Q&A – Ask Neil: November 2, 2023
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IS THERE ANYTHING WE CAN DO NOW TO ELIMINATE GRASSBURS? (STICKERBURS)
Question: Our yard, from the curb to the house, is growing a bumper crop of stickers (grassburs). Is there anything we can do now to eradicate these pesky, hurtful weeds? Sharron B., Arlington.
Answer: The burs are the seeds for next year. The plants have finished up their growth for now, especially if they froze this week. Mow the lawn a couple of times and bag the clippings to remove as many of the seeds as you can. Some people will even partially fill a burlap bag with sawdust or some other mid-weight material as ballast, and then drag it across the lawn a couple of times to pick up any seeds that they can. (Not as productive as it sounds.)
However, even with all of that you’re still going to have a lot of plants next year unless you apply a pre-emergent weedkiller in the spring. There are three commonly in the market. You can use Dimension, Balan, or Halts granules. Apply any one of them two weeks before the average date of the last killing freeze for your area. That would be between March 5 and March 15 for Arlington. You will need a second application 90 days later as a “booster shot.” Pre-emergent control is the only effective way of dealing with grassburs.
WHY IS MY RED OAK DROPPING GREEN LEAVES?
Question: Why is my red oak dropping green leaves with the stems still attached? It’s 12 years old, and this is the first year that this has happened. Phillip L., Southlake.
Answer: These twigs, each involving several leaves, have been physically removed. They didn’t just “drop.” It appears, as judged by the jagged end on the one twig, to have been done by a squirrel. They are constantly chewing, partly because they have to keep their teeth sharpened and partly, I guess, because they must be bored. I’ve also seen birds do this same thing. The tree will be fine come spring. There is no reason to worry, and there is nothing you can do to stop it anyway.
WHEN CAN I MOVE MY PLUMBAGO?
Question: I need to move my plumbago. When is the best time to do so, and will I need to prune it? Marsha J., Garland.
Answer: It will be difficult to get plumbago through a North Texas winter. I suspect it froze earlier this week, so you could, in theory, dig and replant it soon. However, transplanting weakens a plant, so that would make it even more vulnerable to cold injury unless you’re moving it into pots and into a greenhouse. I would wait until late February, then dig around one of the clumps to see if you find live roots. If so, dig and move it then.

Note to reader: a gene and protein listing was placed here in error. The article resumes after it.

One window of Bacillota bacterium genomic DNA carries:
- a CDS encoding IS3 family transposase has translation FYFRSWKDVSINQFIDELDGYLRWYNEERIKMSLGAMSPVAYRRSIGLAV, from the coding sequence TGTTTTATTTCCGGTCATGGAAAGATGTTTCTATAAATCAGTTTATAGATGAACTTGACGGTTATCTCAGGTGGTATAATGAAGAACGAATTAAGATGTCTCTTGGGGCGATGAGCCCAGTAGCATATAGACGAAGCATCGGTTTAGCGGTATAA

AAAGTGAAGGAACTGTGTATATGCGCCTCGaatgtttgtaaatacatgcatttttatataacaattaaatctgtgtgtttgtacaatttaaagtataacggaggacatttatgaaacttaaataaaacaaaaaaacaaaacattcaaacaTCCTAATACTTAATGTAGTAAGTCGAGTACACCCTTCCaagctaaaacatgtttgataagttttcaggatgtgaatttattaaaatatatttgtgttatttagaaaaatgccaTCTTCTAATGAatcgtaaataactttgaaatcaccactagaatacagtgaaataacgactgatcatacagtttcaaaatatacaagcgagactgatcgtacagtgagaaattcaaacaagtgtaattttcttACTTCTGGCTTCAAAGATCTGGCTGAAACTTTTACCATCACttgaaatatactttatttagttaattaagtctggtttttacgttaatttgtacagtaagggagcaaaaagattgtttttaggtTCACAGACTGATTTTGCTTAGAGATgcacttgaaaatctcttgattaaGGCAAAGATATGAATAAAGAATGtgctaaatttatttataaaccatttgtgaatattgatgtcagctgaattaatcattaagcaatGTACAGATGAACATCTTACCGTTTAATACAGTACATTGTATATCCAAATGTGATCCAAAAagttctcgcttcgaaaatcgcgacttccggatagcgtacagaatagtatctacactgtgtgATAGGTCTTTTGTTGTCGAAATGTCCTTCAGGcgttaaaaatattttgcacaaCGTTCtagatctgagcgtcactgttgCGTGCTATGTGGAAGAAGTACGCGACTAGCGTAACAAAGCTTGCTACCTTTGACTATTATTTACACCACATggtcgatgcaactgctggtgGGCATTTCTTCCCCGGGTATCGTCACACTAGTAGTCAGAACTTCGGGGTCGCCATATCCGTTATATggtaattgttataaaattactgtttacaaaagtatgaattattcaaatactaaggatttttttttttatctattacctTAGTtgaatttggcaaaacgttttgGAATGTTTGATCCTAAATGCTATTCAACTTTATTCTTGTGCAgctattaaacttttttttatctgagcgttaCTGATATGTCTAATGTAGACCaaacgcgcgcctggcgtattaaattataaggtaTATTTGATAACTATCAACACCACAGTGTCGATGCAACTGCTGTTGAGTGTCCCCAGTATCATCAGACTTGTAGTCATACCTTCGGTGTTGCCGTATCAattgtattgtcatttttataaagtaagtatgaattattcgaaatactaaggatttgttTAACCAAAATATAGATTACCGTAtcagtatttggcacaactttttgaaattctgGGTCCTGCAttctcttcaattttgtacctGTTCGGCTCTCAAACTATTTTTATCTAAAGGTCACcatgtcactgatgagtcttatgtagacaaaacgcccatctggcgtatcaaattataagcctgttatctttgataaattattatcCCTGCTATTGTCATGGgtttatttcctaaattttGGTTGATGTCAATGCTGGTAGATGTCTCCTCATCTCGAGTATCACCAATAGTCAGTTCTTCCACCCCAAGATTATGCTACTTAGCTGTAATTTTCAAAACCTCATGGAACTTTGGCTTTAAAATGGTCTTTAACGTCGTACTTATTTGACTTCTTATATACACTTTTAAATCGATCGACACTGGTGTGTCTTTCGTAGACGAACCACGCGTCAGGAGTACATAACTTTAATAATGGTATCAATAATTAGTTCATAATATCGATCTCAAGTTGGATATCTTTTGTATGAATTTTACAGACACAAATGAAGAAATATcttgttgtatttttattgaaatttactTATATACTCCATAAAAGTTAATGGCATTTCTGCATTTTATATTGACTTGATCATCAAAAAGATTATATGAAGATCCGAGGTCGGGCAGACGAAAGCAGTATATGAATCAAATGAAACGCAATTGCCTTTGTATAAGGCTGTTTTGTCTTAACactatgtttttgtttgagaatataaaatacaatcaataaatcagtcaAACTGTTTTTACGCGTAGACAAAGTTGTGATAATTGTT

WHAT WOULD MAKE A GOOD PRIVACY PLANT TO BLOCK HEADLIGHTS INTO OUR HOUSE?
Question: We have a T-intersection in front of our house. Headlights shine directly into our master suite. I’d like to put up an evergreen hedge along the fence to block the lights. I need something 4 to 6 ft. tall and that can withstand periods of drought once it’s established. It’s 500 feet from the house and a water source. David P., Grandview
Answer: Imagine yourself standing at those windows looking out to the road. Your view would be a 500-ft.-long cone. The closer you are to the window, the narrower the cone would be. Which is to say, if you were to plant a few evergreens closer to the house you could get the privacy you want without having to do a long hedgerow. I also question whether something only 4 ft. tall would give you enough privacy at that distance.
Closer to the house I’d suggest Nellie R. Stevens hollies (grow to 15-18 ft. tall and 12-15 ft. wide) or Willowleaf hollies (grow to 8-12 ft. tall and 8-10 ft. wide).
Dwarf Burford holly grows to 5 or 6 ft. tall and 4 to 5 ft. wide.
If you wanted something out near the fence, I’d suggest eastern redcedar junipers. That’s what I’ve used across the creek from our house. I spaced mine varying distances (18-22 ft.) and in a zig-zag pattern so they would look natural when they grew larger (to 30 ft. tall). I’m not a big advocate of rows of plants in rural settings.
You’ll need to carry water to any types of plants for at least their first 2 or 3 years. If you fail to do so just one time you’ll lose all that time and effort. Putting a water line in to them isn’t as much work as you might think if you rent a trencher and use PVC pipe. You might want to consider that.